Anyone reading this article is probably a dog lover. I am a dog lover! I have always had bigger dogs. However, running a dog-friendly inn has proven that I am truly a dog lover! No matter the size, no matter the breed or mix, no matter the color, I love dogs! Some of the most endearing qualities of dogs are that they are so very giving, loving, caring, and empathic. Dogs want so much to please and love us, and they ask for so little in return. And yet, whether you are getting a pure breed or mix, a puppy or an older dog, have children, other pets, getting a dog requires commitment, work, and planning to do it right for both you and the dog. You want your dog to be part of the family. You want to love them, and you want the dog to be happy and content. So, do your homework and planning!
First of all, DO NOT GO TO A PET STORE, where you may be getting a puppy-mill dog and may be getting a dog with health issues that even the store owner is unaware of. Secondly, research the breed/mix rather than listen to rumor and innuendo. Know what the breed was bred to do – dig to hunt down rodents, kill snakes, herd, guard, pull or carry, etc. Unless you want your children, other pets, and friends to be herded – don’t get a herding breed. If you don’t want holes in your back yard, don’t get a digger breed/mix. If you are a couch potato, don’t get a dog that needs lots of activity. If you are an active, outdoor person, don’t get a dog that is a sofa ornament. And, remember, if you are rescuing a dog, whether a pure breed or mix, you are also saving a life. Whenever you adopt/rescue, be aware of any issues and problems you may have to work with.
If you want a loving, well behaved dog – plan, work, and reward! To avoid any number of problems, learn how to train your new dog in a positive, rewarding way. My father always used to say, “You can catch more bees with honey then vinegar!” Your dog will learn more, faster, if you train with understanding and a positive, loving approach. Reward the behaviors you want so as to encourage those behaviors. Remember, when you bring your new dog home, it’s all new for you and for the dog. Start right away, so your dog wants to be there with you and so you will want your dog to be there with you. Often people will say, “Dogs are a reflection of their owners.” Trained and treated with love, your dog will be a lover.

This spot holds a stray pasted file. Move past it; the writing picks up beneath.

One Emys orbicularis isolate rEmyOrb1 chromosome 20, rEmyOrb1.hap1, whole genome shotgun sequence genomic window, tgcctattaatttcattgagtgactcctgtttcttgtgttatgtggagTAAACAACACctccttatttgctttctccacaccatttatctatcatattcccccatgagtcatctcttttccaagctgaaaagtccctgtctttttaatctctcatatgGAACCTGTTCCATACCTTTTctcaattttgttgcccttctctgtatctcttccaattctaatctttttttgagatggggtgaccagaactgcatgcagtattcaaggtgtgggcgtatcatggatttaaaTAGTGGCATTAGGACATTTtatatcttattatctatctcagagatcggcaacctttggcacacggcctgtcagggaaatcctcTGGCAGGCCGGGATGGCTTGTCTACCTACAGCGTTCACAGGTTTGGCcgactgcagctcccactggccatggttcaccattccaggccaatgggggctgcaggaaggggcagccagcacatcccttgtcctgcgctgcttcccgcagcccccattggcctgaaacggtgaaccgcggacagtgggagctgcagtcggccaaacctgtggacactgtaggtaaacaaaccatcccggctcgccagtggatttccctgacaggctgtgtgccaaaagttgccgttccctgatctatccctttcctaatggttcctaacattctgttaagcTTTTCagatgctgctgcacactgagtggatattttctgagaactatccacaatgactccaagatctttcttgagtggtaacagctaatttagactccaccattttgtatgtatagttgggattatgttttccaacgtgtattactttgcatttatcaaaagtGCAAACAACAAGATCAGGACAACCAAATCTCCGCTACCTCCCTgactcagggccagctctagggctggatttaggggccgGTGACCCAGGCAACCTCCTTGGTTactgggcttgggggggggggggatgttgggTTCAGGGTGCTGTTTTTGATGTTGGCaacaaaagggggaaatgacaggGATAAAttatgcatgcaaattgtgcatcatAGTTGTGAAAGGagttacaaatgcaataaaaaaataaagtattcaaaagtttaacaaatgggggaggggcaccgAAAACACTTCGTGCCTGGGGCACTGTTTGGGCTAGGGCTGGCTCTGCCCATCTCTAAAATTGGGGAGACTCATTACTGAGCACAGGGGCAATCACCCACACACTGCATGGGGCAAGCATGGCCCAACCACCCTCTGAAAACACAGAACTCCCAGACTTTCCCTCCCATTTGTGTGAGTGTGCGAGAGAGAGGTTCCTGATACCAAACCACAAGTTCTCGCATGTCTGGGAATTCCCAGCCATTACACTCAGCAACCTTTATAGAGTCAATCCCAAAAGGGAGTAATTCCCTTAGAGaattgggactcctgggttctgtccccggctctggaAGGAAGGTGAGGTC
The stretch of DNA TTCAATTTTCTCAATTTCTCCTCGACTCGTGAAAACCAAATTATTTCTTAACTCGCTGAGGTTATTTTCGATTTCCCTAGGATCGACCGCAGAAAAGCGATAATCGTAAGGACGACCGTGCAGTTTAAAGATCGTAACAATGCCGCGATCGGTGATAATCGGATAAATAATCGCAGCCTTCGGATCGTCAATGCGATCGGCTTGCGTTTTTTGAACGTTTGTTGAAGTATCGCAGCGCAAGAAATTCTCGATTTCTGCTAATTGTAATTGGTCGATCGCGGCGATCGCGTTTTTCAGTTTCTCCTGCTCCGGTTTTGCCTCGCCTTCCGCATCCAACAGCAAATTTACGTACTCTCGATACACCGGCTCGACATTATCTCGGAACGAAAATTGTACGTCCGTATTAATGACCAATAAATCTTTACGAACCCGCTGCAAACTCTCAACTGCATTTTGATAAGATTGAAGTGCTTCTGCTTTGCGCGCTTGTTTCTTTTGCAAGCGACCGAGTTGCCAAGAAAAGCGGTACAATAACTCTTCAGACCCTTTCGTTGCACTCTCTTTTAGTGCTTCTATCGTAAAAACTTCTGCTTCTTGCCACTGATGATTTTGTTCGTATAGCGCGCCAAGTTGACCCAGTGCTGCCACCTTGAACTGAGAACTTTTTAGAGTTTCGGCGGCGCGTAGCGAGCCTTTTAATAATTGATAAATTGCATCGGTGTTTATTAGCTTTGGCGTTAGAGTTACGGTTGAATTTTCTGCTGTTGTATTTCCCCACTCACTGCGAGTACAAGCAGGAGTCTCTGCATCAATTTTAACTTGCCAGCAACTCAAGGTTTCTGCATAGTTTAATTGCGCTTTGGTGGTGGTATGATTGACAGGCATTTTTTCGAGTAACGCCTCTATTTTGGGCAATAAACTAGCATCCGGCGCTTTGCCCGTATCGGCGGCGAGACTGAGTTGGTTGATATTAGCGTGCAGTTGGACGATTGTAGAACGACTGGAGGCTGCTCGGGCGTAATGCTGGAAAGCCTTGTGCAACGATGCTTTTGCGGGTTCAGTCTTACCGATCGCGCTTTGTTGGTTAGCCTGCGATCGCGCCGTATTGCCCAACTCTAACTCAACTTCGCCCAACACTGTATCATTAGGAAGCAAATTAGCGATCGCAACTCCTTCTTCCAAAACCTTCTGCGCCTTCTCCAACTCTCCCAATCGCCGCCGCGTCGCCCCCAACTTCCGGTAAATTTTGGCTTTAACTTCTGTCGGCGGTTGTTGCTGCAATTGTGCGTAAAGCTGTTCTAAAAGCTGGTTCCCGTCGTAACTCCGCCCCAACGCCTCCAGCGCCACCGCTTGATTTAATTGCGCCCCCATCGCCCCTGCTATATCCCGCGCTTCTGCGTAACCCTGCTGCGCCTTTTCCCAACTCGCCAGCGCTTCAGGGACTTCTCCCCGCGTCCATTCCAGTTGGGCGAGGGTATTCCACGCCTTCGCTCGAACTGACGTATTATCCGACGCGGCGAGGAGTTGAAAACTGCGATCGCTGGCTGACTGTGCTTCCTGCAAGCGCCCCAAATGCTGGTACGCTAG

When you decide to get a dog – or any pet – you take on a responsibility to care for that pet properly. Don’t say, “Well, it’s just a dog,” because that dog will not only love you no matter what, but that dog is trusting you with its life.
The following was written by an unknown Doctor of Veterinary Medicine.
Just A Dog!!
From the Therapy Dog Inc. News Magazine (C.F.P. 11/10/07):
From time to time, people tell me, “lighten up, it’s just a dog,” or, “that’s a lot of money for just a dog.” They don’t understand the distance traveled, the time spent, or the costs involved for “just a dog.”
Some of my proudest moments have come about with “just a dog.” Many hours have passed and my only company was “just a dog,” but I did not once feel slighted.
Some of my saddest moments have been brought about by “just a dog,” and in those days of darkness, the gentle touch of “just a dog,” gave me comfort and reason to overcome the day.
If you, too, think it’s “just a dog,” then you will probably understand phrases like “just a friend,” “just a sunrise,” or “just a promise.”
“Just a dog” brings into my life the very essence of friendship, trust, and pure unbridled joy. “Just a dog” brings out the compassion and patience that make me a better person. Because of “just a dog,” I will rise early, take long walks, and look longingly to the future.
So, for me and folks like me, it’s not “just a dog,” but an embodiment of all the hopes and dreams of the future, the fond memories of the past, and the pure joy of the moment. “Just a dog” brings out what’s good in me and diverts my thoughts away from myself and the worries of the day.
I hope that someday they can understand that it’s not “just a dog,” but the living being that gives me humanity and keeps me from being “just a man or woman.”
So the next time you hear the phrase “just a dog,” just smile, because they “just don’t understand!”
This month’s GOOD READ will be a surprise; at least it was for me. A surprise, because I thought I knew about the information presented in the book and I learned I did not know as much as I thought.
And a surprise because of what I learned and how deeply it affected me. This month’s Good Read is truly a Must Read: The Lost Dogs – Michael Vick’s Dogs and Their Tale of Rescue and Redemption by Jim Gorant.